The state of the enterprise cloud and prepping for AWS re:Invent 2013
A comprehensive collection of articles, videos and more, hand-picked by our editors
IT shops with the in-house expertise to run a virtual data center may not find much added value in a move to the public cloud, especially for legacy apps.
There's a fine line between gaining flexibility with public cloud computing and taking on unnecessary expenses with pay-per-month pricing, not to mention a tricky cloud migration process, according to Sean McDermott, CEO of Windward IT Solutions, an IT service management and systems engineering firm based in Herndon, Va.
The business doesn't care who runs the server, they care what value they get out of a service.
Windward is heavily invested in Salesforce.com for CRM, but has considered other alternatives, including some on-premises possibilities. It has become increasingly difficult to justify paying Salesforce's monthly subscription cost of $125 per user, per month given that Windward is a technology-focused business with the expertise to host a CRM application in-house.
Other Software as a Service providers typically charge less, McDermott said. SugarCRM Corporate goes for about $45 per user per month, about $15,000 per year. The enterprise version costs $60 per user, per month.
Voice over IP (VoIP) is another example of a service that might come back in-house at his company. Windward IT uses a cloud service for $3,500 a month, but the recent release of the CudaTel VoIP switch appliance by Barracuda Networks has given him pause. CudaTel costs $4,000 as a one-time capital expenditure. Tack on an estimated $500 a month for a cloud-based Session Initiation Protocol provider for call transfers, and the return on investment (ROI) would be realized in just a few months.
Technology like VoIP switches has improved, server hardware has never been cheaper, and the "race to zero" price competition among public cloud service providers may be slowing, McDermott said.
Not every business is in a position to host a private cloud, but McDermott said Fortune 1000 companies usually have big IT staffs and a high level of technical expertise in-house, making the public cloud harder to justify in terms of cloud ROI.
"You can go buy half a million dollars of [Cisco Systems Inc.'s Unified Computing System] and another quarter million dollars of [other] technology and build your own cloud for less than a million dollars," McDermott said. "When you start doing the math on the number of servers you can provision off that and the cost of a CPU per hour, you probably start looking at it going, 'OK, what are the economics of moving to the public cloud?'"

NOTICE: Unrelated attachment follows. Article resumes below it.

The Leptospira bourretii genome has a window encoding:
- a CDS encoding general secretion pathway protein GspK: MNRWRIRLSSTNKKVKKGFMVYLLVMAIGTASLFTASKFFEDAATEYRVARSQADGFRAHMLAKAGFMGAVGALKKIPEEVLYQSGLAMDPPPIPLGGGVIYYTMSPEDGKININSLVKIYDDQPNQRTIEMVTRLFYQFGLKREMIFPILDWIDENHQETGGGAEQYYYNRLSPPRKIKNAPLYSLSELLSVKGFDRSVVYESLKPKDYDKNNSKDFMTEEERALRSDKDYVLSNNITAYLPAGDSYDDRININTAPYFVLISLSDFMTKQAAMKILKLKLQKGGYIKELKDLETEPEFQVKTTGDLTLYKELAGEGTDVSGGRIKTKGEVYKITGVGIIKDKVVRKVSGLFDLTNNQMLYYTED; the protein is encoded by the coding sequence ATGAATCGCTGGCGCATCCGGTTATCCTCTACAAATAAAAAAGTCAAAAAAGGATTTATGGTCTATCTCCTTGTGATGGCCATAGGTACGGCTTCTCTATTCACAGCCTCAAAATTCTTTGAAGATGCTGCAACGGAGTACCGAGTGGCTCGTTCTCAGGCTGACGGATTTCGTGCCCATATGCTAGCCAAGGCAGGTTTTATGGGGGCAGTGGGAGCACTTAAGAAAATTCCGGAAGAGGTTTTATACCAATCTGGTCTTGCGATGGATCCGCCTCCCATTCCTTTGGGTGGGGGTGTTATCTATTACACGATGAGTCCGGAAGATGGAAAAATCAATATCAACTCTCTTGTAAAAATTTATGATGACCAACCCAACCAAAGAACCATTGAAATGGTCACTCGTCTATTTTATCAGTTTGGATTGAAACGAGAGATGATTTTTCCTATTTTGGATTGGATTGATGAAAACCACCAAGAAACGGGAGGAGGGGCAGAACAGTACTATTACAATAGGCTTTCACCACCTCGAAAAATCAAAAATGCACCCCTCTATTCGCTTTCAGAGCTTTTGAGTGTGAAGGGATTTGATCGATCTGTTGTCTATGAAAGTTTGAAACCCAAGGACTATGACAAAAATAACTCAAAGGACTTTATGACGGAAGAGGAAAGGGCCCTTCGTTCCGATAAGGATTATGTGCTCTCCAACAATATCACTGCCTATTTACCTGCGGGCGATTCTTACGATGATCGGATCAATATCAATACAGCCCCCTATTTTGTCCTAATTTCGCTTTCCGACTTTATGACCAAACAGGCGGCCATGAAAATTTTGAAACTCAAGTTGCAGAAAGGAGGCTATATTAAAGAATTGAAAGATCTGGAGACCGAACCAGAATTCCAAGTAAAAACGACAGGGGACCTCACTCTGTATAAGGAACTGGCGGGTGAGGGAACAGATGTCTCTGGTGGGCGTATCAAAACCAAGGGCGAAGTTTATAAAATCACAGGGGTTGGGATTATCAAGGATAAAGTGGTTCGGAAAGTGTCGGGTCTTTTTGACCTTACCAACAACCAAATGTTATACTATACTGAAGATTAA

To simply transfer existing applications onto a cloud-hosted infrastructure is fairly pointless, unless it's part of a bid to create higher-level service offerings, other IT pros said.
"In your legacy platform, usually you're just happy if you can deliver the same thing you were delivering in your data center" when there's a move to public cloud, according to Sean Perry, CTO for specialized staffing firm Robert Half International, based in San Ramon, Calif. "There usually aren't significant wins there, perhaps with the exception of [disaster recovery] capabilities or failover. But for most development teams, that's not high on their priority list."
Companies bent on using the public cloud may just choose to discard legacy applications for newer cloud-based offerings, rather than port legacy apps to the cloud, Perry said.
The bottom line?
"The business doesn't care who runs the server, they care what value they get out of a service," said Arne Josefsberg, CTO for ServiceNOW, which makes IT service automation software for private and public clouds.
IT pros wary of public cloud commitments
While analyst firms such as IDC predict increases in public cloud adoption that could amount to a compound annual growth rate of 27.6% by 2015, IT pros surveyed by TechTarget have a different outlook.
Use of the cloud in general could be on a decline, based on the results of two TechTarget surveys of some 1300 global IT respondents. A survey conducted this month showed that 53.5% of respondents said they use cloud services now and 46.5% do not. In August 2012, 61% said they used cloud services now and 39% did not.
Further, 601 respondents to the March survey that do not currently use cloud services indicated they aren't immediately interested; 85% do not plan on using the cloud for at least a year, up from 80% in August, while 46.8% do not plan on using cloud IT services at all, compared with 40% in August.
Users that chose to forego the cloud primarily cited control, existing infrastructure limitations and security as reasons. But there was also pushback that cited existing in-house IT expenditures (31%) and concern over inadequate benefits offered by the cloud (24%).
Even when the public cloud is in use, that's not a guarantee of a commitment to base an infrastructure on it, analysts noted.
"We have talked to a lot of customers who have deployed four or five sizes of machines at Amazon or Rackspace -- they will use the public cloud provider to find out how many resources they actually need, and then they'll come back in house and make a [virtual machine] internally to match that," said Kyle Hilgendorf, principal research analyst for Stamford, Conn.-based Gartner Inc.